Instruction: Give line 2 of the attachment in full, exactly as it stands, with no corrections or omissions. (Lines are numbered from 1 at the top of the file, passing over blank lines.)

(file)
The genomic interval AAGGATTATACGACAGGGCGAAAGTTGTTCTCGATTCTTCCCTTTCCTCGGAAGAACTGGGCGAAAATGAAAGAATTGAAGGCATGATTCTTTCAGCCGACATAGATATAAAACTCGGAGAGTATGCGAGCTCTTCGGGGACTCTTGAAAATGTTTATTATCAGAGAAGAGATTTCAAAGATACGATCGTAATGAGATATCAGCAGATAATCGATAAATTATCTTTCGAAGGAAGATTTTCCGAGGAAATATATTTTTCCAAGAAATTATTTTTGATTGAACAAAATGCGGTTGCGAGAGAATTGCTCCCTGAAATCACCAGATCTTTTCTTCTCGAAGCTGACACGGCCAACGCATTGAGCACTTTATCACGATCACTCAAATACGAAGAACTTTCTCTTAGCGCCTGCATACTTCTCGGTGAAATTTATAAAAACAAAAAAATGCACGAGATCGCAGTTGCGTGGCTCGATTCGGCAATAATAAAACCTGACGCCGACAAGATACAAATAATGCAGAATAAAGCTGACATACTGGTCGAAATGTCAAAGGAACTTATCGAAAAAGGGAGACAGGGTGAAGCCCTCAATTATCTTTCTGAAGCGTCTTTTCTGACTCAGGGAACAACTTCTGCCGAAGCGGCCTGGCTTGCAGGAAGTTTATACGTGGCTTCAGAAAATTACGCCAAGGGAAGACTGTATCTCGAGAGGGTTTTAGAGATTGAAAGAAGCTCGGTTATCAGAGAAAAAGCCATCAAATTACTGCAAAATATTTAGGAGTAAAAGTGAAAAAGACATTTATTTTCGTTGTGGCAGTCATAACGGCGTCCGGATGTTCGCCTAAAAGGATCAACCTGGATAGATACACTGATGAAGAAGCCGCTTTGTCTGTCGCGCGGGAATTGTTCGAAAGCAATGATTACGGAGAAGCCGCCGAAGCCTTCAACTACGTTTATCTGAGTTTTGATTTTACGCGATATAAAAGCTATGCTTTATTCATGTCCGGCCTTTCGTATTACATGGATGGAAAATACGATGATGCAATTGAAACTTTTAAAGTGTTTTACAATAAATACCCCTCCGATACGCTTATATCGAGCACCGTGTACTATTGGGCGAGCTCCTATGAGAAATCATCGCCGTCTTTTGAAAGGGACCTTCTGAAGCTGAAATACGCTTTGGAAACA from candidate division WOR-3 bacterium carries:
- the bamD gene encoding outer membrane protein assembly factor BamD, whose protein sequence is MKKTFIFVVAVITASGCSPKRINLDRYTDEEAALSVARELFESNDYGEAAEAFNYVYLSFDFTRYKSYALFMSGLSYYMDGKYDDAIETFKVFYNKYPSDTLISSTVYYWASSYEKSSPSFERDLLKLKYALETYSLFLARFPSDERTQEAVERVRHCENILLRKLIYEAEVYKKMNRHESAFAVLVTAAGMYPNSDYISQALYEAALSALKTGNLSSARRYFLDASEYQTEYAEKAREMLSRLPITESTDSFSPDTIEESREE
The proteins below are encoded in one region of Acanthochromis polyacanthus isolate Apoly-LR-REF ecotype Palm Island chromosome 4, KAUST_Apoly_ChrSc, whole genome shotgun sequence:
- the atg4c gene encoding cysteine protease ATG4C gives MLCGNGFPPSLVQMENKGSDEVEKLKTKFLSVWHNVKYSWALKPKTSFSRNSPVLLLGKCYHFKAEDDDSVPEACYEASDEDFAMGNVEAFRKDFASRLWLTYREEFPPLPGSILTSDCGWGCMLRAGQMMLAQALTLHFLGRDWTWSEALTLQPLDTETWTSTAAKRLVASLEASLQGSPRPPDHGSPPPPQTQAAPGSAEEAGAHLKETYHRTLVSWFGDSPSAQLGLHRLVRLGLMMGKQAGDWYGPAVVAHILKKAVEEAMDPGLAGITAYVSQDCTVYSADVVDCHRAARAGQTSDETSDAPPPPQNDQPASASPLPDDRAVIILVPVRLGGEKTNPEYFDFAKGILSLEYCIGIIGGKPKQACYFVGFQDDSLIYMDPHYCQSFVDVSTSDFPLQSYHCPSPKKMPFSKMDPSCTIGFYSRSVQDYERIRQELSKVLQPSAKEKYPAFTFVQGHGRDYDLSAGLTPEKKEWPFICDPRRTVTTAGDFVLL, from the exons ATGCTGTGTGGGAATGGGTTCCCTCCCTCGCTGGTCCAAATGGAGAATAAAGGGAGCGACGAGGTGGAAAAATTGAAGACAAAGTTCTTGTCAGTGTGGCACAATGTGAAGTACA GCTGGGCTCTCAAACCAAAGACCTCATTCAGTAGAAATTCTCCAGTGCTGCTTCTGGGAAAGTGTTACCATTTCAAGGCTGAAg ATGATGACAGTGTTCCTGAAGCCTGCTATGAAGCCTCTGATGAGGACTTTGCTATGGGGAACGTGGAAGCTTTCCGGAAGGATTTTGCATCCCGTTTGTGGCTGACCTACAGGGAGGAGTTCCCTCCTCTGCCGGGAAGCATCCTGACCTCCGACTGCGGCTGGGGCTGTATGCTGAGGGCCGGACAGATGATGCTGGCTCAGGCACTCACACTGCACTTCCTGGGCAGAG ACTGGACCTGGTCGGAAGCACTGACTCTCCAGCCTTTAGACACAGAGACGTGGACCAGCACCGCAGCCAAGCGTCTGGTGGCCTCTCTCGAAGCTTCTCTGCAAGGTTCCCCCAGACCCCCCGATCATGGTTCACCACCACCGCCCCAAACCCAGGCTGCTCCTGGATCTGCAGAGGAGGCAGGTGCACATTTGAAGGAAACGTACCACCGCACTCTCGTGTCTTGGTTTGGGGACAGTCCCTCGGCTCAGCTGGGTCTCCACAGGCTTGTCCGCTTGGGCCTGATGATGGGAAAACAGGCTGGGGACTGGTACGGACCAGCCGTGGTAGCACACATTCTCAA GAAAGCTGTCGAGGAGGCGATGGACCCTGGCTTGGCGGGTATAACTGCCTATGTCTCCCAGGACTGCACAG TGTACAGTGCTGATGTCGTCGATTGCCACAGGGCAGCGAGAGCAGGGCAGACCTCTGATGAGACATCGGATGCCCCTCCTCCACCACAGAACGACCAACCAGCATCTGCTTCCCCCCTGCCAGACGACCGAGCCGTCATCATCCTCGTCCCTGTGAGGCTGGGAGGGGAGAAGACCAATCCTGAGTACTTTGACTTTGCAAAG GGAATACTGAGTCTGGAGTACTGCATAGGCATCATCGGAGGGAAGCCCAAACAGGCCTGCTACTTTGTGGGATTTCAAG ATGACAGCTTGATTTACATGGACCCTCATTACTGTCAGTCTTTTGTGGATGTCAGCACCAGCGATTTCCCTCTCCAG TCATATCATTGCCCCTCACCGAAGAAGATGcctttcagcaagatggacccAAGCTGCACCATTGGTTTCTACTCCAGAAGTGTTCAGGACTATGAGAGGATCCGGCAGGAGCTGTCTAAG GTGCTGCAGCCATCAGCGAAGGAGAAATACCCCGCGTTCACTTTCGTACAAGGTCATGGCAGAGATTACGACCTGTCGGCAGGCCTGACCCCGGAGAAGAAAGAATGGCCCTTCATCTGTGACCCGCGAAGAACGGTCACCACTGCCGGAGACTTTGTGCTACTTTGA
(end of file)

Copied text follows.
- the bamD gene encoding outer membrane protein assembly factor BamD, whose protein sequence is MKKTFIFVVAVITASGCSPKRINLDRYTDEEAALSVARELFESNDYGEAAEAFNYVYLSFDFTRYKSYALFMSGLSYYMDGKYDDAIETFKVFYNKYPSDTLISSTVYYWASSYEKSSPSFERDLLKLKYALETYSLFLARFPSDERTQEAVERVRHCENILLRKLIYEAEVYKKMNRHESAFAVLVTAAGMYPNSDYISQALYEAALSALKTGNLSSARRYFLDASEYQTEYAEKAREMLSRLPITESTDSFSPDTIEESREE